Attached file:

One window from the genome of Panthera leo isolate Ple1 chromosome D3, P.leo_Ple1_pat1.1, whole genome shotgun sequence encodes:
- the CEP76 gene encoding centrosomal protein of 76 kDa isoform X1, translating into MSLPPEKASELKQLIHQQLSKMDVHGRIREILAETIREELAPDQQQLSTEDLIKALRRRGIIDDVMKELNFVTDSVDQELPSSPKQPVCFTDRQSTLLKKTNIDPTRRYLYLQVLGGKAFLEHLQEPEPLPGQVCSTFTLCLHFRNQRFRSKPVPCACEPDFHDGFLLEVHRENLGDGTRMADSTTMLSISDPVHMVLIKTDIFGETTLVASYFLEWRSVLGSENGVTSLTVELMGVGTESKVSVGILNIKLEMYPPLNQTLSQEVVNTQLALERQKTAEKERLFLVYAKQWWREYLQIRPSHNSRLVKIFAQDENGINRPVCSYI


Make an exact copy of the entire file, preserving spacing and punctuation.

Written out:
One window from the genome of Panthera leo isolate Ple1 chromosome D3, P.leo_Ple1_pat1.1, whole genome shotgun sequence encodes:
- the CEP76 gene encoding centrosomal protein of 76 kDa isoform X1, translating into MSLPPEKASELKQLIHQQLSKMDVHGRIREILAETIREELAPDQQQLSTEDLIKALRRRGIIDDVMKELNFVTDSVDQELPSSPKQPVCFTDRQSTLLKKTNIDPTRRYLYLQVLGGKAFLEHLQEPEPLPGQVCSTFTLCLHFRNQRFRSKPVPCACEPDFHDGFLLEVHRENLGDGTRMADSTTMLSISDPVHMVLIKTDIFGETTLVASYFLEWRSVLGSENGVTSLTVELMGVGTESKVSVGILNIKLEMYPPLNQTLSQEVVNTQLALERQKTAEKERLFLVYAKQWWREYLQIRPSHNSRLVKIFAQDENGINRPVCSYI